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FRENCH INDEX FRENCH - grammar - ARTICLES 03 - "a" and "some" GRAMMAR: INDEX


ARTICLES 01 explained about masculine and feminine nouns, and ARTICLES 02 gave you the definite article for plurals - so you know how to say "the" for masculine [le] and feminine [la] and the plural of both of these [les] / [les].

Suppose, though, you want to say "a" instead of "the"? As in "a book", or "a table". You need to use "un" (which also means "one"); or the feminine form, "une". This would give you "un livre" and "une table".

The nearest thing you get to a plural of "a" in English, is "some". In French this translates as "des" - so you get "des livres" and "des tables" for "some books" and "some tables".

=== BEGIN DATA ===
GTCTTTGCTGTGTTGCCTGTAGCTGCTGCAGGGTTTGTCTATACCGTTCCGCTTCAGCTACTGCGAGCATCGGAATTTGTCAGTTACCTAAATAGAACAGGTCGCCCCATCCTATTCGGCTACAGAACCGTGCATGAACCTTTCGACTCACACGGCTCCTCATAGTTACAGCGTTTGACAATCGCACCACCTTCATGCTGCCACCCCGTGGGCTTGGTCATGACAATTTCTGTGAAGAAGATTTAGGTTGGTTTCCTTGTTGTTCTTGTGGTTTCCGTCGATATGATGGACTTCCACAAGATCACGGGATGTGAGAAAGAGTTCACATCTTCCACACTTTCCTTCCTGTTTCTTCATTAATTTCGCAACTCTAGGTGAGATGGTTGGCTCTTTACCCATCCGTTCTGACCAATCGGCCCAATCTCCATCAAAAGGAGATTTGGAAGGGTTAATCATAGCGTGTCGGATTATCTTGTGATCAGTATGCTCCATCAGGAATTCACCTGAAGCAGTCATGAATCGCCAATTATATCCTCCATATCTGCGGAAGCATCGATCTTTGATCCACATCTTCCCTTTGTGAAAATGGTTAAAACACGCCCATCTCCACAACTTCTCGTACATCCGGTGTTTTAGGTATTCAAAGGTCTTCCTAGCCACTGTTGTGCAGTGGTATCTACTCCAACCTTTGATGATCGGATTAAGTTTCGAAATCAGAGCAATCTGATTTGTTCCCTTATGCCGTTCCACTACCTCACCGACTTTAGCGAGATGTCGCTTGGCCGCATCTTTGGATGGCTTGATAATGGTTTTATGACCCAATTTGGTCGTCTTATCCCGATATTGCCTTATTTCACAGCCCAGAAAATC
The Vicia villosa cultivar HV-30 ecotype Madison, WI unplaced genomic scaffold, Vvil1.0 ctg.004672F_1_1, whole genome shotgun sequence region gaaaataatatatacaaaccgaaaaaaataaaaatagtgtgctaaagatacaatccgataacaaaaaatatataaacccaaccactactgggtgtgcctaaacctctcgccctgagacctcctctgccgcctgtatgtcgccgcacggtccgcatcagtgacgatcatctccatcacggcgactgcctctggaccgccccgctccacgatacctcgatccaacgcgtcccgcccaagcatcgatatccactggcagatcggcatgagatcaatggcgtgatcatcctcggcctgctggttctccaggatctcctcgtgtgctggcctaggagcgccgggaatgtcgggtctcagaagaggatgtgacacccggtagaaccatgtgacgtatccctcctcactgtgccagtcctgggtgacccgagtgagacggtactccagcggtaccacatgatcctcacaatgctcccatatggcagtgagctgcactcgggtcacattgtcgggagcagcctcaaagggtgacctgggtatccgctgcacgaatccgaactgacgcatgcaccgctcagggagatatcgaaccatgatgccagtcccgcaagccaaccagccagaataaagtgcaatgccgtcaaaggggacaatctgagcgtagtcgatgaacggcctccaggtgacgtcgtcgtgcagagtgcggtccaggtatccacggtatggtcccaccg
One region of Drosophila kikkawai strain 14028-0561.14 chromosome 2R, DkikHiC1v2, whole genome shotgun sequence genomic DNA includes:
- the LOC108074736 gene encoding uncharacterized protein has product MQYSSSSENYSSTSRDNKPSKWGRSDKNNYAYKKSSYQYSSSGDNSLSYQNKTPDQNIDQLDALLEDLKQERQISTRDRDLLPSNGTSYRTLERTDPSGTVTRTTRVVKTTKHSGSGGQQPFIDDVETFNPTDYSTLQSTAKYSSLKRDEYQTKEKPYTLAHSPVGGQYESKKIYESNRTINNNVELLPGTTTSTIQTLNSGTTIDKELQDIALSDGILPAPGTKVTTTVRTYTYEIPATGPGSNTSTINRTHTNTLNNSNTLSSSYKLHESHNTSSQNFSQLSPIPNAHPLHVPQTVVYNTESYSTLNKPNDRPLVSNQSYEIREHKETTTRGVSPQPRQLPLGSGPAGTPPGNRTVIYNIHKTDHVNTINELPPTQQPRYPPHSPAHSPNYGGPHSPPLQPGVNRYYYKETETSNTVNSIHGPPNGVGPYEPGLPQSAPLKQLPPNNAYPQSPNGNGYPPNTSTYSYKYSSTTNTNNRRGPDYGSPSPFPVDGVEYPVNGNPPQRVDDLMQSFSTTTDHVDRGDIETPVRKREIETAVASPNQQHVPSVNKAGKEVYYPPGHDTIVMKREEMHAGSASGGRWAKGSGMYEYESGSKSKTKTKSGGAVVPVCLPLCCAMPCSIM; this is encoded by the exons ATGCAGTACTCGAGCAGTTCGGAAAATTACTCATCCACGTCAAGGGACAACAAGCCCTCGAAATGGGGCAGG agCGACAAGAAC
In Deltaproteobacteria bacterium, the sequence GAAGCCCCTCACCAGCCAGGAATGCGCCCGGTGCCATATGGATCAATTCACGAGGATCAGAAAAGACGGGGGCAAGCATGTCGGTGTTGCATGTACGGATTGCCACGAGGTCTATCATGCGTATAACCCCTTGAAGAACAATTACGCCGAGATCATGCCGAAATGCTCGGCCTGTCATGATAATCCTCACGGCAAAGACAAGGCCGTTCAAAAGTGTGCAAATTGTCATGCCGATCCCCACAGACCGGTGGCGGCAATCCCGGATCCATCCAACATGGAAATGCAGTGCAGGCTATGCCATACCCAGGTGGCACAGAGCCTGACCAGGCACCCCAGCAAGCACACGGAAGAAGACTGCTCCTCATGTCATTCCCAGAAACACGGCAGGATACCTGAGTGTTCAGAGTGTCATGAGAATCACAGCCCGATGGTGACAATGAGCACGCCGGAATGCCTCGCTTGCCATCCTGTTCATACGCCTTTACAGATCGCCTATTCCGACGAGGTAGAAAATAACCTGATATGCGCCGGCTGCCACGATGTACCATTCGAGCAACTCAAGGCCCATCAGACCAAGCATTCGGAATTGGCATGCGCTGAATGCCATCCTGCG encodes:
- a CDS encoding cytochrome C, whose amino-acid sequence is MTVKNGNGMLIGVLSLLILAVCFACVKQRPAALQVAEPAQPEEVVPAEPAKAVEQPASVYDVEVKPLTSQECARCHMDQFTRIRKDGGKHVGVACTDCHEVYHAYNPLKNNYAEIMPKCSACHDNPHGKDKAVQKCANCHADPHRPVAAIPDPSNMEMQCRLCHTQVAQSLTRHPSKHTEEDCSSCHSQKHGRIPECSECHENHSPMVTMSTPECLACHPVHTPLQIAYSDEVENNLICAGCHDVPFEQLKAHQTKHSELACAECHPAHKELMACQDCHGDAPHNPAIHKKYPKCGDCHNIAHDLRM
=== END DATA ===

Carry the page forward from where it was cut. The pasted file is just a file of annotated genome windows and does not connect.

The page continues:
In English, though, you can have "some" of a singular item, as in "some cheese", "some salad" and "some water". These translate as "du fromage (m), "de la salade" (f) and "de l'eau" (f).

Why? Because, in French, these "articles" are made by adding "de" in front of the definite article (which as you'll recall, was le, la, l' or les). Sometimes putting these words together gives a shortened form, as in "du" and "des". You need to learn these!

de + le = du de + la = de la de + l' = de l' de + les = des

The free French verbs and vocabulary worksheets can be used for learning, practice and revision.
However, contact with someone who is fluent in French will help to ensure correct pronunciation.

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